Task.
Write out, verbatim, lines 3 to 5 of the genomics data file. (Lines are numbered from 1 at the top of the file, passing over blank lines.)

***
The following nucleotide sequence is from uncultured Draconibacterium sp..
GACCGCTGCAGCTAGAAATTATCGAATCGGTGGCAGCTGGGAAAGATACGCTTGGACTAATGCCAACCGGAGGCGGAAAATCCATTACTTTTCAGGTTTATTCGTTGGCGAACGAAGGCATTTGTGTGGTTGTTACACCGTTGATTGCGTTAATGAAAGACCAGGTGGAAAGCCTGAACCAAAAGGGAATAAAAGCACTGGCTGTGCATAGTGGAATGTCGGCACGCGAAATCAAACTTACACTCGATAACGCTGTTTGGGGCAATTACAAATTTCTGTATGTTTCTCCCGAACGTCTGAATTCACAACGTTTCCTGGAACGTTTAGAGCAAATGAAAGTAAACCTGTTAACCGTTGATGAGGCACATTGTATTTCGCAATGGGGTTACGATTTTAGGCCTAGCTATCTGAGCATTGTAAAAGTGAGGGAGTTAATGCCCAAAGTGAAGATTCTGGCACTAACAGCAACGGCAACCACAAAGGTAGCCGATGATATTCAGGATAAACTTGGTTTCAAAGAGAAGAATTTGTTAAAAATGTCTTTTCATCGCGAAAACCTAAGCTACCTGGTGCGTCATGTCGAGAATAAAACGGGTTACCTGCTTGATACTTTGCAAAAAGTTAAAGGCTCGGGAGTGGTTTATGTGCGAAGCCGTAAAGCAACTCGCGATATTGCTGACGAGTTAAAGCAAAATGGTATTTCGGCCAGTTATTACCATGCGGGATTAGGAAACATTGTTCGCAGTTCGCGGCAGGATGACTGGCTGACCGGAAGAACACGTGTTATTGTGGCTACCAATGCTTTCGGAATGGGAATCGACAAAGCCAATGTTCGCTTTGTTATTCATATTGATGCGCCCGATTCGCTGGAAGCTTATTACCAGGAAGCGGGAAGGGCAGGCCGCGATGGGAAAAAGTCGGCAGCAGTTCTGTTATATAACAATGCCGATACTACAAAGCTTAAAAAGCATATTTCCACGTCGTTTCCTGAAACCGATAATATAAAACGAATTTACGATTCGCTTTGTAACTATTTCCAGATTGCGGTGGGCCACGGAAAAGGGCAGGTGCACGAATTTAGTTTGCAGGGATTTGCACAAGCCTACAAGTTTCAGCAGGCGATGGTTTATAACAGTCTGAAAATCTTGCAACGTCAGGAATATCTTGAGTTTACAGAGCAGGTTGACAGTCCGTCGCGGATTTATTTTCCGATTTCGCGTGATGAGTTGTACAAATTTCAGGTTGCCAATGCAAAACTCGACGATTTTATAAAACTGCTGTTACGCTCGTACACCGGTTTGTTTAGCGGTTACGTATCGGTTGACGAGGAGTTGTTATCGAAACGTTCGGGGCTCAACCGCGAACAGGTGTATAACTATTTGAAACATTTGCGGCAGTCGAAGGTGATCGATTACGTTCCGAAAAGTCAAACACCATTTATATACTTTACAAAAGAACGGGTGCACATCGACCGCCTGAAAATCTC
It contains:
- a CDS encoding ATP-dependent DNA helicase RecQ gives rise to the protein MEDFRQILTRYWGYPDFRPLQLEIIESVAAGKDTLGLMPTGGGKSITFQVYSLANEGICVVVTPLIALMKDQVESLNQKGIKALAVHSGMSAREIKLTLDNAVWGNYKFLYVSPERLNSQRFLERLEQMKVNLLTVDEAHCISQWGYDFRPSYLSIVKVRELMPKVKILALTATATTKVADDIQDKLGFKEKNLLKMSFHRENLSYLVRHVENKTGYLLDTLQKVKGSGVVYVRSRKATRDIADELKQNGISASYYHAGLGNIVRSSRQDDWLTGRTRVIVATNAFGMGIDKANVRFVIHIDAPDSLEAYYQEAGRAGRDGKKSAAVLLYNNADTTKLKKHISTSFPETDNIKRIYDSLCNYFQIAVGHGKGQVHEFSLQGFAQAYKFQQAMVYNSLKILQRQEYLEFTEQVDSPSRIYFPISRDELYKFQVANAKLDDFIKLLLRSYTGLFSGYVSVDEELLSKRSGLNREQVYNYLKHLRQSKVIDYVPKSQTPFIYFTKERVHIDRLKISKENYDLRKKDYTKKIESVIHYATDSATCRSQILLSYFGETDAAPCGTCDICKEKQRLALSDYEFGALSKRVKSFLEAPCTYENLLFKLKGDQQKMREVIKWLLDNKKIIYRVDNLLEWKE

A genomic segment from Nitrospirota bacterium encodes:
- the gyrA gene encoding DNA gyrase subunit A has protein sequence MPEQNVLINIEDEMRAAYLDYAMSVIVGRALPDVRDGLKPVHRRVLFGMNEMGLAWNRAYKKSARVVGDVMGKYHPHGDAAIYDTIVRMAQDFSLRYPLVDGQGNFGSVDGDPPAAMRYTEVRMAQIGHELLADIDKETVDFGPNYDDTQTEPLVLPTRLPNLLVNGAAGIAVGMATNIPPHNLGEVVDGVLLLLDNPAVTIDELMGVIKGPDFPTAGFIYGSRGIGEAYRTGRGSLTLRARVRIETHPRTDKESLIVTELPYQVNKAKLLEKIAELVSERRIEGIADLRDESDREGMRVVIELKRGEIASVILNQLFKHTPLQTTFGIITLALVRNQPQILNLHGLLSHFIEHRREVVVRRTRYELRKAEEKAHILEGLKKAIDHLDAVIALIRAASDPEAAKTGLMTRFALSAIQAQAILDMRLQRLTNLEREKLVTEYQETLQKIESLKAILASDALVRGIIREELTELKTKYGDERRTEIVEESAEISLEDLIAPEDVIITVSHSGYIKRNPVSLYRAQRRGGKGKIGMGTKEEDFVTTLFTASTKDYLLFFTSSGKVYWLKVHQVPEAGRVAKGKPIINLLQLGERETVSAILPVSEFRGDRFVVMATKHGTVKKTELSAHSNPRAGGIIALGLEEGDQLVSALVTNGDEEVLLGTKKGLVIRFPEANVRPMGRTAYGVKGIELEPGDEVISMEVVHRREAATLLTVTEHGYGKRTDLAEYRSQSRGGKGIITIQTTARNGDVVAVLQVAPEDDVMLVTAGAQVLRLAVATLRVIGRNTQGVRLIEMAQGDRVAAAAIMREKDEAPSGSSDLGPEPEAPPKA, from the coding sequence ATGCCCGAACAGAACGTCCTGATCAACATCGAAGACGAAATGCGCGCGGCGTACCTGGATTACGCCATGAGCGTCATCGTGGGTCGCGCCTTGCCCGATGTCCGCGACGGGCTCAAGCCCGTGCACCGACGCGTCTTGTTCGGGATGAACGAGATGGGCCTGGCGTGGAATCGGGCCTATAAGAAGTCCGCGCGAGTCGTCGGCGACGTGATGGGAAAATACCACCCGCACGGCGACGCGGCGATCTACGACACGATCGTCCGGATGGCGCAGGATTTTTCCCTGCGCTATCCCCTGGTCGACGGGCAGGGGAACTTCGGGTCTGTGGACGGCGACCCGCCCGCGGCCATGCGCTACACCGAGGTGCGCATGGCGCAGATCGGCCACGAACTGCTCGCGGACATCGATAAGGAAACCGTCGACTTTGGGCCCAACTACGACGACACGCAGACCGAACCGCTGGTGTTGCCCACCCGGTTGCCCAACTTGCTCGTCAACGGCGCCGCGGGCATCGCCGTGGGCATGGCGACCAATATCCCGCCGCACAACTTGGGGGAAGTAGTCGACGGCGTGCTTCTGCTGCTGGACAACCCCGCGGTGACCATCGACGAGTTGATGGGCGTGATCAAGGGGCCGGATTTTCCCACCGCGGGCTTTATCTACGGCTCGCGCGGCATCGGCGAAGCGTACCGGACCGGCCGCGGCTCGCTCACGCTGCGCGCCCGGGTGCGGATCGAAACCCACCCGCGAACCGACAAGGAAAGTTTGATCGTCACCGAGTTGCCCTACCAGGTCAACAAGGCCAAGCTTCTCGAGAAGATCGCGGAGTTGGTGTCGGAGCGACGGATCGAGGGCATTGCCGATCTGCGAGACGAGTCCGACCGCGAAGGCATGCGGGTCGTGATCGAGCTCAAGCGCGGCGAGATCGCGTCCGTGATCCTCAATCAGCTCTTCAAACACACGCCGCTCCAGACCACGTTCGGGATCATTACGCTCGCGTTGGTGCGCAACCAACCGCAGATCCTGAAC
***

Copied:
It contains:
- a CDS encoding ATP-dependent DNA helicase RecQ gives rise to the protein MEDFRQILTRYWGYPDFRPLQLEIIESVAAGKDTLGLMPTGGGKSITFQVYSLANEGICVVVTPLIALMKDQVESLNQKGIKALAVHSGMSAREIKLTLDNAVWGNYKFLYVSPERLNSQRFLERLEQMKVNLLTVDEAHCISQWGYDFRPSYLSIVKVRELMPKVKILALTATATTKVADDIQDKLGFKEKNLLKMSFHRENLSYLVRHVENKTGYLLDTLQKVKGSGVVYVRSRKATRDIADELKQNGISASYYHAGLGNIVRSSRQDDWLTGRTRVIVATNAFGMGIDKANVRFVIHIDAPDSLEAYYQEAGRAGRDGKKSAAVLLYNNADTTKLKKHISTSFPETDNIKRIYDSLCNYFQIAVGHGKGQVHEFSLQGFAQAYKFQQAMVYNSLKILQRQEYLEFTEQVDSPSRIYFPISRDELYKFQVANAKLDDFIKLLLRSYTGLFSGYVSVDEELLSKRSGLNREQVYNYLKHLRQSKVIDYVPKSQTPFIYFTKERVHIDRLKISKENYDLRKKDYTKKIESVIHYATDSATCRSQILLSYFGETDAAPCGTCDICKEKQRLALSDYEFGALSKRVKSFLEAPCTYENLLFKLKGDQQKMREVIKWLLDNKKIIYRVDNLLEWKE

A genomic segment from Nitrospirota bacterium encodes: